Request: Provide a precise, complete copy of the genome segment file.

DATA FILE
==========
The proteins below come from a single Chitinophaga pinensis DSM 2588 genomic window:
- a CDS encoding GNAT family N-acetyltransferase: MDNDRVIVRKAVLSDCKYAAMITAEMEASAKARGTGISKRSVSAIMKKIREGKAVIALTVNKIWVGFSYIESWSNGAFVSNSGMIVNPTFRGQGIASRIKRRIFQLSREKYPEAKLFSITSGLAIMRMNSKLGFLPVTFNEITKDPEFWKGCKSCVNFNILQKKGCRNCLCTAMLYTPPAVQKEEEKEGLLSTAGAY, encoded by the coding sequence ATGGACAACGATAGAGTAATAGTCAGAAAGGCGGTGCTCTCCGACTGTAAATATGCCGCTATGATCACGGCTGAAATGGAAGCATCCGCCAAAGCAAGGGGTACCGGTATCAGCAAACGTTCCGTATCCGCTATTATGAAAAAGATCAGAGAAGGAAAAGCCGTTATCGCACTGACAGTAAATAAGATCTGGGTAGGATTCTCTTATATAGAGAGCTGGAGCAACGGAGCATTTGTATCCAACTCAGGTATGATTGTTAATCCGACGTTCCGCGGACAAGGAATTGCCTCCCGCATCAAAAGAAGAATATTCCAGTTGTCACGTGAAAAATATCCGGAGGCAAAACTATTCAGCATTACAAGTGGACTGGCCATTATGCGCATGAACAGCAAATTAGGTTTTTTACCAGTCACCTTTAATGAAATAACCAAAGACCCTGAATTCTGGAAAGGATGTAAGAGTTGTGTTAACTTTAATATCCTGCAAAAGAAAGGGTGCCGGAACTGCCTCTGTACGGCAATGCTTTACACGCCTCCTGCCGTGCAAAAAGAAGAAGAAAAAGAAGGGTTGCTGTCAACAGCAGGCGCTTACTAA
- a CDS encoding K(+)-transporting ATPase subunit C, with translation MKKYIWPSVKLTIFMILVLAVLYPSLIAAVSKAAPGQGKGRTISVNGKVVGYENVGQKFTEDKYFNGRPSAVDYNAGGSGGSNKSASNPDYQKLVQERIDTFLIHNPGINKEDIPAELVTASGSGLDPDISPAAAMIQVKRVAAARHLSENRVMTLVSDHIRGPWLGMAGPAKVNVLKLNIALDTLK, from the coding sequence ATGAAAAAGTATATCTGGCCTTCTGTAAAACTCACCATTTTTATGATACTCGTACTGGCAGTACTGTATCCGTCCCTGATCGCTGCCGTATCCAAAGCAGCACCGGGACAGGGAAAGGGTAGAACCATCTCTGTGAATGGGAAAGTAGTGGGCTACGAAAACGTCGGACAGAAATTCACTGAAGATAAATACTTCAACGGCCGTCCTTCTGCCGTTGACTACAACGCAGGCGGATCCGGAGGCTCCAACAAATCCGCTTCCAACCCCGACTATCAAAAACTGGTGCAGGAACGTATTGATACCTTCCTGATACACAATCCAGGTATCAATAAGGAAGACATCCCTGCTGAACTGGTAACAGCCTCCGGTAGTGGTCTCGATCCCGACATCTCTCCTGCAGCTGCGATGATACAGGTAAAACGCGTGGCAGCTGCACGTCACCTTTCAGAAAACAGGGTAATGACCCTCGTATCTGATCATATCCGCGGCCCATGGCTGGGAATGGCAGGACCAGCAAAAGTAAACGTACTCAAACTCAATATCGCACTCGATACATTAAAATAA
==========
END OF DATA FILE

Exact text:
The proteins below come from a single Chitinophaga pinensis DSM 2588 genomic window:
- a CDS encoding GNAT family N-acetyltransferase: MDNDRVIVRKAVLSDCKYAAMITAEMEASAKARGTGISKRSVSAIMKKIREGKAVIALTVNKIWVGFSYIESWSNGAFVSNSGMIVNPTFRGQGIASRIKRRIFQLSREKYPEAKLFSITSGLAIMRMNSKLGFLPVTFNEITKDPEFWKGCKSCVNFNILQKKGCRNCLCTAMLYTPPAVQKEEEKEGLLSTAGAY, encoded by the coding sequence ATGGACAACGATAGAGTAATAGTCAGAAAGGCGGTGCTCTCCGACTGTAAATATGCCGCTATGATCACGGCTGAAATGGAAGCATCCGCCAAAGCAAGGGGTACCGGTATCAGCAAACGTTCCGTATCCGCTATTATGAAAAAGATCAGAGAAGGAAAAGCCGTTATCGCACTGACAGTAAATAAGATCTGGGTAGGATTCTCTTATATAGAGAGCTGGAGCAACGGAGCATTTGTATCCAACTCAGGTATGATTGTTAATCCGACGTTCCGCGGACAAGGAATTGCCTCCCGCATCAAAAGAAGAATATTCCAGTTGTCACGTGAAAAATATCCGGAGGCAAAACTATTCAGCATTACAAGTGGACTGGCCATTATGCGCATGAACAGCAAATTAGGTTTTTTACCAGTCACCTTTAATGAAATAACCAAAGACCCTGAATTCTGGAAAGGATGTAAGAGTTGTGTTAACTTTAATATCCTGCAAAAGAAAGGGTGCCGGAACTGCCTCTGTACGGCAATGCTTTACACGCCTCCTGCCGTGCAAAAAGAAGAAGAAAAAGAAGGGTTGCTGTCAACAGCAGGCGCTTACTAA
- a CDS encoding K(+)-transporting ATPase subunit C, with translation MKKYIWPSVKLTIFMILVLAVLYPSLIAAVSKAAPGQGKGRTISVNGKVVGYENVGQKFTEDKYFNGRPSAVDYNAGGSGGSNKSASNPDYQKLVQERIDTFLIHNPGINKEDIPAELVTASGSGLDPDISPAAAMIQVKRVAAARHLSENRVMTLVSDHIRGPWLGMAGPAKVNVLKLNIALDTLK, from the coding sequence ATGAAAAAGTATATCTGGCCTTCTGTAAAACTCACCATTTTTATGATACTCGTACTGGCAGTACTGTATCCGTCCCTGATCGCTGCCGTATCCAAAGCAGCACCGGGACAGGGAAAGGGTAGAACCATCTCTGTGAATGGGAAAGTAGTGGGCTACGAAAACGTCGGACAGAAATTCACTGAAGATAAATACTTCAACGGCCGTCCTTCTGCCGTTGACTACAACGCAGGCGGATCCGGAGGCTCCAACAAATCCGCTTCCAACCCCGACTATCAAAAACTGGTGCAGGAACGTATTGATACCTTCCTGATACACAATCCAGGTATCAATAAGGAAGACATCCCTGCTGAACTGGTAACAGCCTCCGGTAGTGGTCTCGATCCCGACATCTCTCCTGCAGCTGCGATGATACAGGTAAAACGCGTGGCAGCTGCACGTCACCTTTCAGAAAACAGGGTAATGACCCTCGTATCTGATCATATCCGCGGCCCATGGCTGGGAATGGCAGGACCAGCAAAAGTAAACGTACTCAAACTCAATATCGCACTCGATACATTAAAATAA